From The Witch of Atlas

Percy Bysshe Shelley

BUT her choice sport was, in the hours of sleep,   
  To glide adown old Nilus, when he threads   
Egypt and Ethiopia, from the steep   
  Of utmost Axumé, until he spreads,   
Like a calm flock of silver-fleecéd sheep,           
  His waters on the plain; and crested heads   
Of cities and proud temples gleam amid,   
And many a vapor-belted pyramid.   
By Maeris and the Mareotid lakes,   
  Strewn with faint blooms like bridal-chamber floors;           
Where naked boys bridling tame water-snakes,   
  Or charioteering ghastly alligators,   
Had left on the sweet waters mighty wakes   
  Of those huge forms;—within the brazen doors   
Of the great Labyrinth slept both boy and beast,           
Tired with the pomp of their Osirian feast.   
And where within the surface of the river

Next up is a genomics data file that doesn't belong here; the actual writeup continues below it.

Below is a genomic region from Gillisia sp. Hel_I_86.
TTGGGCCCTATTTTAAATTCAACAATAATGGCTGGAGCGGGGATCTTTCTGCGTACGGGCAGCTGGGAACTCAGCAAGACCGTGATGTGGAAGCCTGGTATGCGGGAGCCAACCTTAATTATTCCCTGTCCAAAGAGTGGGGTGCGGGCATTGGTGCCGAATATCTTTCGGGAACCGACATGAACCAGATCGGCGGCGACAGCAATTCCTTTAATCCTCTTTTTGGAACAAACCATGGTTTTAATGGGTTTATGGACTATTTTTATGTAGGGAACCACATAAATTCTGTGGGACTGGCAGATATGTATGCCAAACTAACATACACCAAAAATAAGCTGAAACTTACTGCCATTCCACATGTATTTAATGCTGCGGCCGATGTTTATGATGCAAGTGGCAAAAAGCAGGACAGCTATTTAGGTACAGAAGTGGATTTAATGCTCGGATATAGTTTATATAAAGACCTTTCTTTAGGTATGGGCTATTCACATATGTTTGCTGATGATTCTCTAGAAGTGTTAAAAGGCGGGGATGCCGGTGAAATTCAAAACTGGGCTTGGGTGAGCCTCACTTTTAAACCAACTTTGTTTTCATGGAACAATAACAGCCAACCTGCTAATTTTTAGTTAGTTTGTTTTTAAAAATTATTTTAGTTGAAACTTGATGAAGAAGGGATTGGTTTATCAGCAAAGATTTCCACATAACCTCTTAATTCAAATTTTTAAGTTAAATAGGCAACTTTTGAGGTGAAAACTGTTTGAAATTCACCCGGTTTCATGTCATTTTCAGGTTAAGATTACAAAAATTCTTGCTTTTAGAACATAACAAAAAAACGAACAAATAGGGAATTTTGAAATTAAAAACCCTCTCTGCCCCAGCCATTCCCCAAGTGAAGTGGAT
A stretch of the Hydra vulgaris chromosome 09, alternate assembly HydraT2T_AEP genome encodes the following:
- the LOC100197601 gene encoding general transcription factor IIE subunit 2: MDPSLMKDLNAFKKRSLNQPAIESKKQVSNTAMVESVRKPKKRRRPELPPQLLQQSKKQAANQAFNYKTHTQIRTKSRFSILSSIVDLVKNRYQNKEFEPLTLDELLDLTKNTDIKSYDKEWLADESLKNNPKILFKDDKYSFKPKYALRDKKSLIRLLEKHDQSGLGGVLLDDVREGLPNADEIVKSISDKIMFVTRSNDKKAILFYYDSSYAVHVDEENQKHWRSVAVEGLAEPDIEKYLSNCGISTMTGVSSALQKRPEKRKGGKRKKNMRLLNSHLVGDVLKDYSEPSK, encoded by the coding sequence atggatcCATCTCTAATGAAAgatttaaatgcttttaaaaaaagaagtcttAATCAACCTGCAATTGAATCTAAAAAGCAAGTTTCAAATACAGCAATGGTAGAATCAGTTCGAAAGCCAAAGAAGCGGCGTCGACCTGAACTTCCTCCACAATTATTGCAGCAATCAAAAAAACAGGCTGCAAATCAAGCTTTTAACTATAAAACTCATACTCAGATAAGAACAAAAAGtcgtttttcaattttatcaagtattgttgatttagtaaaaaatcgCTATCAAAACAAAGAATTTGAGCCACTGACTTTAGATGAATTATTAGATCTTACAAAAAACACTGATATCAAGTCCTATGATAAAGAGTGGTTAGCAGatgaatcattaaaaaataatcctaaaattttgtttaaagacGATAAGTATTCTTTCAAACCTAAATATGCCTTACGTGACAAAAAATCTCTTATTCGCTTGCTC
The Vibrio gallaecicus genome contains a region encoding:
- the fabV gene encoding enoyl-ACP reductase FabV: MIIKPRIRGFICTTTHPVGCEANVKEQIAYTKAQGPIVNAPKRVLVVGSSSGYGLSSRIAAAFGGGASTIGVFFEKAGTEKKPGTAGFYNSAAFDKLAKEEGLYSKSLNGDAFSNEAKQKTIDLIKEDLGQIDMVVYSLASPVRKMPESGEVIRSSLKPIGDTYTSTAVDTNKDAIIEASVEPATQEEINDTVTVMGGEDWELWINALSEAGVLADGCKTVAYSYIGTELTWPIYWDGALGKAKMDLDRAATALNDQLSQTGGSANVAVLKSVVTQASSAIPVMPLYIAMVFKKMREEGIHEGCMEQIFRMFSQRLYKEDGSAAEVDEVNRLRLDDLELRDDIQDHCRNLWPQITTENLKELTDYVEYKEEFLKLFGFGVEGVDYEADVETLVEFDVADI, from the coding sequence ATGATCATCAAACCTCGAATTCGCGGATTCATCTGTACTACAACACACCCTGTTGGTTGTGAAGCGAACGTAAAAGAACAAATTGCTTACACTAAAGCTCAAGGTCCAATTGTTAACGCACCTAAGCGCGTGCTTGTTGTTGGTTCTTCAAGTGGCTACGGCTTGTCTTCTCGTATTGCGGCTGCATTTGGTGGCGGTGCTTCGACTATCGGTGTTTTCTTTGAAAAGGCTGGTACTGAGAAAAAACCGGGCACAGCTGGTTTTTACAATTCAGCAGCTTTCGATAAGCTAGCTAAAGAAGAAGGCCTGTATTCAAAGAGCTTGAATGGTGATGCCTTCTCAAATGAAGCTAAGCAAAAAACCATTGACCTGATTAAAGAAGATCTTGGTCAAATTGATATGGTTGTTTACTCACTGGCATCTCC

The shadows of the massy temples lie,   
And never are erased, but tremble ever   
  Like things which every cloud can doom to die,           
Through lotus-paven canals, and wheresoever   
  The works of man pierced that serenest sky   
With tombs, and towers, and fanes, ’t was her delight   
To wander in the shadow of the night.


Approaching the Mediterranean Sea and the north coast of Egypt, the great River Nile which has flowed more than 4,000 miles from its sources in the higlands of East Africa, spreads out across its fertile delta in a network of canals and different branches.

Main Location:

Nile Delta, River Nile Egypt

Other locations:

In the delta the River Nile slows, fans out and runs through lush vegetation and fertile farmlands.